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Bengals making little progress toward No. 1 deal

Pasquarelli: Power play

Pasquarelli: Don't believe the hype

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Monday, April 21, 2003
Bengals narrow talks to one: Palmer
By Len Pasquarelli

Provided they reach a contract agreement in principle, which should be achieved well in advance of the NFL draft his weekend, the Cincinnati Bengals have settled on Southern California quarterback Carson Palmer as the first overall selection, has learned.

The choice of Palmer, who won the Heisman Trophy after a strong senior season, is hardly surprising. He has been rumored for weeks to be the front-runner as the No. 1 pick, but wasn't necessarily the unanimous choice of Cincinnati's coaching staff.

Recently, the Bengals continued to create the perception the decision had not been resolved, and maintained a dialogue with the agents for Marshall quarterback Byron Leftwich and Kansas State cornerback Terence Newman.

Their secret is out. Everyone knows who they want. They just have to get it done, that's all, and no one expects that it will fall apart.
League source on Bengals targeting Carson Palmer

But it became clear over the weekend the Bengals were focusing on Palmer and, on Monday, the accompanying subterfuge all but ended.

Bengals officials began exclusively negotiating with agent David Dunn, who represents Palmer, and ratcheted up the talks with face-to-face discussions. There have been no discussions with Tom Condon, the representative for Leftwich, or with Newman's agent, David Ware, since last Friday.

Both men had been told Friday the Bengals wanted to have a deal in place by early in the week and that club officials planned to continue talks through the weekend. Ware received an e-mail Saturday informing him the Bengals were in meetings, and that they would resume talks Monday morning.

That did not occur.

League sources said on Monday evening that Dunn arrived in Cincinnati prepared to negotiate a deal that would make his client the top pick. Those sources said the Bengals would only turn back to Leftwich or Newman if negotiations for Palmer became untenable.

"Their secret is out," said one league source. "Everyone knows who they want. They just have to get it done, that's all, and no one expects that it will fall apart."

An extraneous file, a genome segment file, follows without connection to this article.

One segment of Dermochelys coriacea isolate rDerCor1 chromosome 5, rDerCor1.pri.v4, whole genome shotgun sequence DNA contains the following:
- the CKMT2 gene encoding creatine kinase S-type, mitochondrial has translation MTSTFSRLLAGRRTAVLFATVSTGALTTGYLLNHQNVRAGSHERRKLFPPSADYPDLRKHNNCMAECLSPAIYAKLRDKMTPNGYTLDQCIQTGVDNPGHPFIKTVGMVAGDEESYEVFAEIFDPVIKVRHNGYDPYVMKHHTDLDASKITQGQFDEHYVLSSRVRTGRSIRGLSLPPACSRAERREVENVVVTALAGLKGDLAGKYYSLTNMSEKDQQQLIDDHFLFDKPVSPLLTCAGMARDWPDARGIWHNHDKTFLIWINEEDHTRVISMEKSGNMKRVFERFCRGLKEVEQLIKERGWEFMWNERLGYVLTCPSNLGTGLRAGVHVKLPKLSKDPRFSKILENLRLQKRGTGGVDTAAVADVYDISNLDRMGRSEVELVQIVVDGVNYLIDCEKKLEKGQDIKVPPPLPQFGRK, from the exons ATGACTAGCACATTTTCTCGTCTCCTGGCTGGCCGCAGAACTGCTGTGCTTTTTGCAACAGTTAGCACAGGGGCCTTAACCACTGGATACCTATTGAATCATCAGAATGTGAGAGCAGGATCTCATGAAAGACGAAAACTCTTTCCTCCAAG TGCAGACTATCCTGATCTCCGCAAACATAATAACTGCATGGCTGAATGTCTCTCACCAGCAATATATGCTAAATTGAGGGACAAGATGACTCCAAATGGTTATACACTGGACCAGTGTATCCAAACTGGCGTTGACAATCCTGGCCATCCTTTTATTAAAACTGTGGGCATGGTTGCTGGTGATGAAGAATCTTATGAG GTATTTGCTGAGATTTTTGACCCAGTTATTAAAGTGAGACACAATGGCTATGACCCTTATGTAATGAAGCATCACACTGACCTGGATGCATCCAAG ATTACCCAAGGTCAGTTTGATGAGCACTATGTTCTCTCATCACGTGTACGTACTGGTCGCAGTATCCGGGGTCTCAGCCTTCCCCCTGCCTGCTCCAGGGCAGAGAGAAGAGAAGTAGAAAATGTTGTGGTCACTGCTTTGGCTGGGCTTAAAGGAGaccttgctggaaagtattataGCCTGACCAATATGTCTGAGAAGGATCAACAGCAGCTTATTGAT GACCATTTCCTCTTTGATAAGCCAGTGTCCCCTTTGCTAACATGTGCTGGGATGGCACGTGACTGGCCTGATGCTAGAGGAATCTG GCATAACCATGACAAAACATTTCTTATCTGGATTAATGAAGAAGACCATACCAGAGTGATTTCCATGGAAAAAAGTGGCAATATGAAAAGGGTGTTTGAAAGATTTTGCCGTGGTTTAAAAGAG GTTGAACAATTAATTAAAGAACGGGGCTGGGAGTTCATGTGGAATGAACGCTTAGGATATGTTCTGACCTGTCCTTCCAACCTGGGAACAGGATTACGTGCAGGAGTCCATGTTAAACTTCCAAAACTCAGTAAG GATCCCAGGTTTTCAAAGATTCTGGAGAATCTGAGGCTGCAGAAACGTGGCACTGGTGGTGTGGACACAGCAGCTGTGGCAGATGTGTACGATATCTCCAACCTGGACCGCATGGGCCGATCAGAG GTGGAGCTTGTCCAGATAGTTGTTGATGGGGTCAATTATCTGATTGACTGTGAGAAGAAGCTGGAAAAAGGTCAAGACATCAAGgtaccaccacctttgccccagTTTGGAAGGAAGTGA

Palmer, 23, started 45 games for Southern California during a five-year career lengthened by an injury-related redshirt for the 1999 season. He completed 927 of 1,569 passes for 11,818 yards, with 72 touchdown passes and 49 interceptions. Since first-year head coach Marvin Lewis has already said that veteran Jon Kitna will be the Bengals' starter, Palmer will not have the pressure of starting as a rookie.

Like the agents for the other two prospects with whom the Bengals were negotiating, Dunn probably will have to work hard to hammer out the so-called "backside" elements of the contract. Those are the components that dramatically inflate the value of a deal if the player reaches predetermined performance benchmarks.

The Bengals want to be more restrictive on the backside issues, to perhaps delay until later in the contract escalator clauses and related enhancements.

The importance of backside elements: The deal signed by last spring's first overall selection, Houston Texans quarterback David Carr, is a base contract valued by the NFL Players' Association at about $21.5 million for seven years. But with the backside enhancements, the union appraises the deal at as much as $47.25 million for six years or seven years at $58 million.

Citing the flat rookie pool, which means teams will only be able to invest as much on their rookies classes in 2003 as they did a year ago, the Bengals have been adamant about using the basic Carr contract as a model. But it is believed they want to adjust some of the backside details.

Notable also is that Cincinnati never made any firm offers to Leftwich or Newman. There is a simple explanation for that: Both players were apt to quickly accept a proposal rather than be drafted a bit later in the first round, where the financial payout will be less.

If Leftwich isn't the Bengals' choice, for instance, he could slide all the way to the 10th pick in the first round. In the 2002 draft, the 10th spot paid, on average, 40 percent less than No. 1.

So the odds are good that Leftwich and Condon would have taken the Carr deal, if just tweaked a bit to demonstrate they received at least a modest increase. Even applying a 25- to 30-percent discount that the Bengals would have expected from Newman, because he does not play quarterback, he would probably have jumped at a reasonable offer and the opportunity to have the prestige of being the first player off the board.

Ware was asked last week to submit a proposal dealing with backside issues. Condon last Thursday sent the Bengals a complete proposal but the Bengals never responded to it.

Len Pasquarelli is a senior writer for